OPAT Impressions

Discussion in 'ROTC' started by Jkaz, Apr 24, 2016.

  1. Jkaz

    Jkaz Member

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    Took the OPAT along with a few other classmates that are branching Infantry/Armor this past Friday and thought I'd post to share insights and answer any questions. It was administered just like an APFT, with demonstrations, and timed rests between events.

    I had no prior experience with any of the events and it was my first time doing them, except deadlift.

    Long jump and medicine ball, I posted my highest distance for both on the second try and it all comes down to technique.

    The long jump takes some coordination if you get the technique down of leaping, then bringing your knees forward and landing on your heels.

    The medicine ball again, throw to low or too high and you won't get your max distance. The medicine ball is an explosive, fast twitch movement. One cadet, who also hadn't tried the event before, on his practice throws was hitting roughly 5m, then increased to ~6.5m on his recorded attempts based off advice from cadre about being as explosive as possible. Again, all technique.

    The deadlift. Only way to get better is by doing it, properly. Fortunately the use of the hex bar is way easier in my opinion than a straight bar. All 7 cadets hit the 220lbs weight with no problems.

    The beep test: Working on fast turn around and not trying to over anticipate the beep. Toward level 7-8 is where it starts to become difficult. At some points I caught myself, not properly timed and leaning forward to anticipate the beep, then I'd hesitate and start to withdraw, then the beep would go off. Again this was only happening in about 1/4th of a second, but it killed my momentum. Don't do this.

    If there are any specific questions people have about the test, how its administered I can try to help any way possible. Some MSIII cadets are taking it tomorrow at PT and I can post observations from a larger pool as well.

    Hope this helps, and it's nothing to worry about. All of the events can be practiced and improved through targeted workouts, just like doing more push-ups for the APFT.


    Scores for reference:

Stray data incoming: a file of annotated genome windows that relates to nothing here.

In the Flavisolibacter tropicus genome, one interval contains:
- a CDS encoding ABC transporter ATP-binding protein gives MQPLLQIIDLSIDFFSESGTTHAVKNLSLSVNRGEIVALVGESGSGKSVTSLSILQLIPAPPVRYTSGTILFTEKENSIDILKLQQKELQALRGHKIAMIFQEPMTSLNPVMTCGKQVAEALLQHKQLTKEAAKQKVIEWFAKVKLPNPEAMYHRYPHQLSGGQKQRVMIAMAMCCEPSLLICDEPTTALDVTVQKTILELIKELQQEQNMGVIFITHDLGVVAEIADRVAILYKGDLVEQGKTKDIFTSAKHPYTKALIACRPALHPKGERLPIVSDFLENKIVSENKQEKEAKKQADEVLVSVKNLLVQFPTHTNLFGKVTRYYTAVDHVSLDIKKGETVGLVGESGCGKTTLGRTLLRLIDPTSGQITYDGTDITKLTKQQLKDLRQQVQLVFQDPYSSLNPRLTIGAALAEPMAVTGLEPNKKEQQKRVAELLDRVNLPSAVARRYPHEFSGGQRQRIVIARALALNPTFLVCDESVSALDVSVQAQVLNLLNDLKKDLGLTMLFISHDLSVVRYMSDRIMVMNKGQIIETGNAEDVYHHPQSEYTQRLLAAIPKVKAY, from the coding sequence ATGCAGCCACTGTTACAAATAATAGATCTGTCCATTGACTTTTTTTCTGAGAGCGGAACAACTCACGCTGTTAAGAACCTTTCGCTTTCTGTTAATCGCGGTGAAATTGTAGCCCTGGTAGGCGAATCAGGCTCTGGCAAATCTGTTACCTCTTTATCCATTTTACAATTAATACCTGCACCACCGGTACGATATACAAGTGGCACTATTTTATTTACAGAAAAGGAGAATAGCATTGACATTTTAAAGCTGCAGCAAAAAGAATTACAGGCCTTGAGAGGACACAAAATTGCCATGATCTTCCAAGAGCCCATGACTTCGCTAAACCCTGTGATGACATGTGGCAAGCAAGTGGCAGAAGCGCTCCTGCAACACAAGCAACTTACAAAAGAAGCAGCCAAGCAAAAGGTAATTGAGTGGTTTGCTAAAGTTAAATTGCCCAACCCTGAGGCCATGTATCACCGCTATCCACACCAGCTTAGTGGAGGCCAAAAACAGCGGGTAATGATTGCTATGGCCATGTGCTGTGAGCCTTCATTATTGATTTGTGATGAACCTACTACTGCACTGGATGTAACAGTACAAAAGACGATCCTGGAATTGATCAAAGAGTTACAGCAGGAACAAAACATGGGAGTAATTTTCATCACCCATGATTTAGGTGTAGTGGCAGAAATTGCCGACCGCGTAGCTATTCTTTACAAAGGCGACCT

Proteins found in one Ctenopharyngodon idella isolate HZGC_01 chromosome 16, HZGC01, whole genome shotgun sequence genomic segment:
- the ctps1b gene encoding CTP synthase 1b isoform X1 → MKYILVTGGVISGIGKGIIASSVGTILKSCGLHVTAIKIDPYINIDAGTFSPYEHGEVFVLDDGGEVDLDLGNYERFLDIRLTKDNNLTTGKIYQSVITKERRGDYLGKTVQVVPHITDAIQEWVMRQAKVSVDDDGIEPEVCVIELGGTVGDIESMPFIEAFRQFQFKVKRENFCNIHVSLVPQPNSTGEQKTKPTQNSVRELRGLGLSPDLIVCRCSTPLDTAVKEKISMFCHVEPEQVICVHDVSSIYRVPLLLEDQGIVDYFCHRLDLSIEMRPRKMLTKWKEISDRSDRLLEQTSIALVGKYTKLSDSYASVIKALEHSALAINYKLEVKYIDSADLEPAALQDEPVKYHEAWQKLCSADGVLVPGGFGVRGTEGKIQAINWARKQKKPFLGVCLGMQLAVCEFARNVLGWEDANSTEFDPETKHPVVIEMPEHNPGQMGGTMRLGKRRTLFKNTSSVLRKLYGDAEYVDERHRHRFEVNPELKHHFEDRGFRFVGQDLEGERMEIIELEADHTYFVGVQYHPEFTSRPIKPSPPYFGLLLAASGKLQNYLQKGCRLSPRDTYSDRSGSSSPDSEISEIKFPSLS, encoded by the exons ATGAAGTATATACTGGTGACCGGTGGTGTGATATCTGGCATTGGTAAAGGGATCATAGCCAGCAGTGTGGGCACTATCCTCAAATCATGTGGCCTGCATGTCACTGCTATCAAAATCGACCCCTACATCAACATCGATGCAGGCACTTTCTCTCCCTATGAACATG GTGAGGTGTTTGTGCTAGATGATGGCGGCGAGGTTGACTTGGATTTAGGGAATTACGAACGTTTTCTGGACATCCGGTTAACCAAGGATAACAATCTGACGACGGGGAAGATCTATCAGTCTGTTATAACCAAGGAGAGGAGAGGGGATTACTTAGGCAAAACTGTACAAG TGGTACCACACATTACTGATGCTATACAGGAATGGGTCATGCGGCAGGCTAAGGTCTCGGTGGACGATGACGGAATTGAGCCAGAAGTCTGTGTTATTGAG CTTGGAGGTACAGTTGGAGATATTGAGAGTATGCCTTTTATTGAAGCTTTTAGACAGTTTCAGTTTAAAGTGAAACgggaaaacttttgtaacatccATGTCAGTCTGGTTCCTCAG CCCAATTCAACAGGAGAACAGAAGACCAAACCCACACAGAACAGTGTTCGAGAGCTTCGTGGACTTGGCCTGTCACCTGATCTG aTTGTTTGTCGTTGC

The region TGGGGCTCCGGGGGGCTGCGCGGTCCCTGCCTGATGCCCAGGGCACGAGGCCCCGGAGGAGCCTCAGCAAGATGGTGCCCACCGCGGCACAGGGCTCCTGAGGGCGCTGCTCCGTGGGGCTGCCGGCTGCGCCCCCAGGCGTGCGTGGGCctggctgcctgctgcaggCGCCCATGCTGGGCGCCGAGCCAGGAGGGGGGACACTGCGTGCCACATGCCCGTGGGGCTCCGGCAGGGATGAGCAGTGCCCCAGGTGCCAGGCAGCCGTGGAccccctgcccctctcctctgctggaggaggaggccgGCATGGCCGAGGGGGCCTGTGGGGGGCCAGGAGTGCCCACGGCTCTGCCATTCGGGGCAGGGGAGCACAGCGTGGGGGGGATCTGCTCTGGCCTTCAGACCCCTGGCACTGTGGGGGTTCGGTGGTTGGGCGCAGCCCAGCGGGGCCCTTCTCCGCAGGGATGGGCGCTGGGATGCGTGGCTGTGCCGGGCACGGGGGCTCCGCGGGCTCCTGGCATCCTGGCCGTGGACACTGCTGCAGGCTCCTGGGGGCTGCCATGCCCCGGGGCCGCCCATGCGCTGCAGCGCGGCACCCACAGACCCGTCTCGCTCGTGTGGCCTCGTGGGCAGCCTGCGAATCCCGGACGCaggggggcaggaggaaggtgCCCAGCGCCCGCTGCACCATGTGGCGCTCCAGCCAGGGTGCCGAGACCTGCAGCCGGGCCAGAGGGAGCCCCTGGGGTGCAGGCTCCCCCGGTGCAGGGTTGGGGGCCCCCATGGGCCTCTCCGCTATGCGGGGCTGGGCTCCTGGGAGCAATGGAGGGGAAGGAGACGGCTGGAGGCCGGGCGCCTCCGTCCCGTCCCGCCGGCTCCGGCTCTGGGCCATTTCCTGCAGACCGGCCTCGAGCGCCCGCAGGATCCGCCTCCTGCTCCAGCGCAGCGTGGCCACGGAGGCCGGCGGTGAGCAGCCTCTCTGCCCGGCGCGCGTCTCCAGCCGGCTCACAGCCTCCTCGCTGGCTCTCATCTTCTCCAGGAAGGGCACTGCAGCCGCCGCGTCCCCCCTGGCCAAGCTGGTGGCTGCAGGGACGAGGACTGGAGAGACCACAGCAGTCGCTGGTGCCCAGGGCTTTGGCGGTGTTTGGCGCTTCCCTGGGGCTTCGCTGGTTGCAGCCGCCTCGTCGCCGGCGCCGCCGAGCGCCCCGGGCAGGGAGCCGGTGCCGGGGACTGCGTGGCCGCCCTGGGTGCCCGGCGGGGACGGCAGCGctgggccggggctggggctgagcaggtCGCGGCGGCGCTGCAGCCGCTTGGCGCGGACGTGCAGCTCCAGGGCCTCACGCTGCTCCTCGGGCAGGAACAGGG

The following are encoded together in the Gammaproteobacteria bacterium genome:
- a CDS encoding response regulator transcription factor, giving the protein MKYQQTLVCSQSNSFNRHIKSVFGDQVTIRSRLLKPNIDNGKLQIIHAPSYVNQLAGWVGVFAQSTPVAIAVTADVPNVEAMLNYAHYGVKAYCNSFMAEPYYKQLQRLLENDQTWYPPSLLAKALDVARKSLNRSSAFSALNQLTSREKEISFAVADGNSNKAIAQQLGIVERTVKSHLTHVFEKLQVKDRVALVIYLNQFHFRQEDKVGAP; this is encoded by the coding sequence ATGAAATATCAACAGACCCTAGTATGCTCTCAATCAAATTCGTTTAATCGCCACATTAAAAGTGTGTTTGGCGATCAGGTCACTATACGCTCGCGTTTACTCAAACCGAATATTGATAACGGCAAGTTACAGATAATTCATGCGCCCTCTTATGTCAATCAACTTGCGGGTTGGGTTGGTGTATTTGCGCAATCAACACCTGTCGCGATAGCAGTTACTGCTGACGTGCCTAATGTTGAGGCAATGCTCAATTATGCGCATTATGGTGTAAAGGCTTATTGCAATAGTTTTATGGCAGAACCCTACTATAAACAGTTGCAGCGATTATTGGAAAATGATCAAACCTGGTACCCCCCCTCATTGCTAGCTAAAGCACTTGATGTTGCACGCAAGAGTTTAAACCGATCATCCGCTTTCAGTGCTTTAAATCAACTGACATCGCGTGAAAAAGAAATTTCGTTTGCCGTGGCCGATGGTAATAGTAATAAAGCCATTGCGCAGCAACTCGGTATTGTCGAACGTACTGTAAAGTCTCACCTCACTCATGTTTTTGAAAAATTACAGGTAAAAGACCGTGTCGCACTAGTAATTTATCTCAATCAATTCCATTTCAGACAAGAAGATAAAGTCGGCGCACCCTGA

Long Jump: 256 cm
    Medicine ball toss: 7.5m
    Deadlift: completed all weight levels.
    Beep test: Level 12, iteration 5. (ie 12.5)
     
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  2. Thompson

    Thompson Member

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    Wow - yours was much more serious than ours.

    All of the MSL III's did this morning.

    It was a lot more relaxed for us. Cadre went through and demonstrated each event - we weren't officially tested/recorded.

    We just went through each event moreso just to familiarize us with them.

    And in case any doesn't know - there are only 4 events: deadlift, standing long jump (as in you jump from a stationary position - not like traditionally done in track & field), seated medicine ball throw, and the beep test.

    The only one we actually went through in its entirety was the deadlift.

    Cadre did say that this will be conducted down at CLC this summer. Though - they are not sure whether it will play in to accessions (even then, not sure how they will since there's no set standards, since we are setting the standards - but you know, CC and their magic formulas).
     
  3. NavyHoops

    NavyHoops Moderator

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    Just out of curiosity... what is the purpose of this test? And what are the measurements being used for?
     
  4. ilanag3

    ilanag3 Member

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    So does everyone have to take it? I'm starting ROTC next year, so I was just wondering.
     
  5. Jcleppe

    Jcleppe Member

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    It is an added dimension to the APFT for those that are requesting Infantry/Armor. I believe they will be using the results as part of the metric for branch selection into Infantry/Armor. Once they come up with some set standards.